“America received a sobering wakeup call last year in Ferguson, followed by others in Staten Island, Cleveland, North Charleston, and more recently in Baltimore. The need for reform is as clear as it is urgent. Officers need better training. Excessive force must end. Justice shouldn’t just depend on whether a bystander catches bad acts on video. Expecting local prosecutors to prosecute the same officers upon whom they rely to do their job presents a clear conflict of interest, and it is unnecessary.”

This legislation currently has the support of 62 cosponsors in the House, all of whom are Democrats.


Media:

Summary by Eric Revell
(Photo Credit: Flickr user diana_robinson)

AKA

Police Training and Independent Review Act of 2015

Official Title

To require that States receiving Byrne JAG funds to require sensitivity training for law enforcement officers of that State and to incentivize States to enact laws requiring the independent investigation and prosecution of the use of deadly force by law enforcement officers, and for other purposes.

    I plan on a career in law enforcement and I would have no problem attending sensitivity training. Or wearing a body camera for that matter. So, why not?
    Like (21)
    Follow
    Share
    The first word in the job title, "State", would lead a (law abiding) politician to the 10th amendment. Which in this case gives the State the supreme authority, not the Federal Government.
    Like (24)
    Follow
    Share
    Police need to understand the communities they protect and serve
    Like (18)
    Follow
    Share
    The federal government should never play to the whim of Social Justice Warriors. This won't change anything, besides pull us closer to the brink of insanity as a country.
    Like (16)
    Follow
    Share
    Sensitivity training is needed,the only way you lose funding is if you don't comply,with that pressure of losing needed funding things should turn around,there is a true and obvious disconnect between officers and the communities they serve,so sensitivity training is a must as whatever systems in place now aren't working.
    Like (15)
    Follow
    Share
    Three key words; Feds, state and cops. Feds should take care of their business. Enough of this PC hugs debate.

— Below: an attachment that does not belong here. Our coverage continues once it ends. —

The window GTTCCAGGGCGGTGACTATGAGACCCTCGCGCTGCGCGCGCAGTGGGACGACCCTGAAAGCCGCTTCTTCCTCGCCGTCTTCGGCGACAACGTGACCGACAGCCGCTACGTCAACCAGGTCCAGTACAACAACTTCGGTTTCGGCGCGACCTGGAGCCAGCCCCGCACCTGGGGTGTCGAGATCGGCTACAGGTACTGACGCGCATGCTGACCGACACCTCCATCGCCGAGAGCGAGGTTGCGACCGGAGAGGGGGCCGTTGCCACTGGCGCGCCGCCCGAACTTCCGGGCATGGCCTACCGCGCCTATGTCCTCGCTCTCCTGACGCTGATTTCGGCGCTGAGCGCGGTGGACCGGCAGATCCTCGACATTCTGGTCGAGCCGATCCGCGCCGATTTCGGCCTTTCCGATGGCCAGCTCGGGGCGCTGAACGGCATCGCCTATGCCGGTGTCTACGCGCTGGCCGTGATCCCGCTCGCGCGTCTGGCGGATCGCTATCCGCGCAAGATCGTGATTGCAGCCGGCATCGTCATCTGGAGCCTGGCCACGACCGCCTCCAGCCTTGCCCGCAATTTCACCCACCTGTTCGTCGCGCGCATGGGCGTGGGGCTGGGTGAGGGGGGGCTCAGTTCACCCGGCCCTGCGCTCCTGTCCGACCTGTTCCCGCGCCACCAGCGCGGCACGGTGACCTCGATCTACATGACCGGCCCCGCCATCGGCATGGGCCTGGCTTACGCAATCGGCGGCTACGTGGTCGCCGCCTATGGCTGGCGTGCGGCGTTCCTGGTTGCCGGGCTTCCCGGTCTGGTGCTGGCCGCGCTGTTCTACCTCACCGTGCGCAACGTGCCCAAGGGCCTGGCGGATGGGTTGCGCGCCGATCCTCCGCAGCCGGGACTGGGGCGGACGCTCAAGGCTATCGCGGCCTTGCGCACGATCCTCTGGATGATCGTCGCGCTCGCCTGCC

Like (9)
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    Share
    They need more training with less aggressive reactions to non threatening situations.
    Like (7)
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    Definitely and include tactics for deescalating a situation as well
    Like (6)
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    Since law enforcement has not taken up reform on their own, there needs to be an incentive (other than pride in one's work or care of community) as well as a method of monitoring & enforcement.
    Like (6)
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    Sensitivity is the fall of mankind. How about training people to stand up for themselves? How about involving the police in more community friendly environments.
    Like (4)
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    We need to change the police culture nationwide.
    Like (3)
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    Every law enforcement agency's needs are different. The federal government should not be setting these standards; the state and local governments should. "One size fits all" never works. This is why we have a system of federalism in the United States.
    Like (3)
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    Absolutely they should, and it honestly surprises me they don't already. But then I think of the police violence that plagues so many communities of color and am not surprised at all.
    Like (3)
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    In light of police officers' police brutality especially aimed against Blacks and Latinos across the country, it is up to our government to help these communities, as well as any person, to not be targeted as such. We cannot condone the police's actions that have caused such a social justice uproar by the many Americans who want to see change. If police departments want federal funding, then they must represent the communities they serve, not brutalize them.
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    Because the funding should be conditional on whether the police are doing their jobs well and clearly many police need reeducated
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    For a superior police force, we need men and women that excel intelligently, emotionally, and physically. Cultural literacy and social skills will greatly benefit our police force in being the best people they can to protect the people and enforce the law.
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    I think it's a good idea, but how well can the Feds implement the sensitivity training? It should be up to the State to do the sensitivity training.
    Like (2)
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    Shouldn't those on the opposite side of the badge get the sensitivity training and show respect for the enforcers of the law.
    Like (2)
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    I think this is worth trying, but doubt it will lead to significant change.
    Like (2)
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    It's the right thing to do the police should have an understanding of the community in which they serve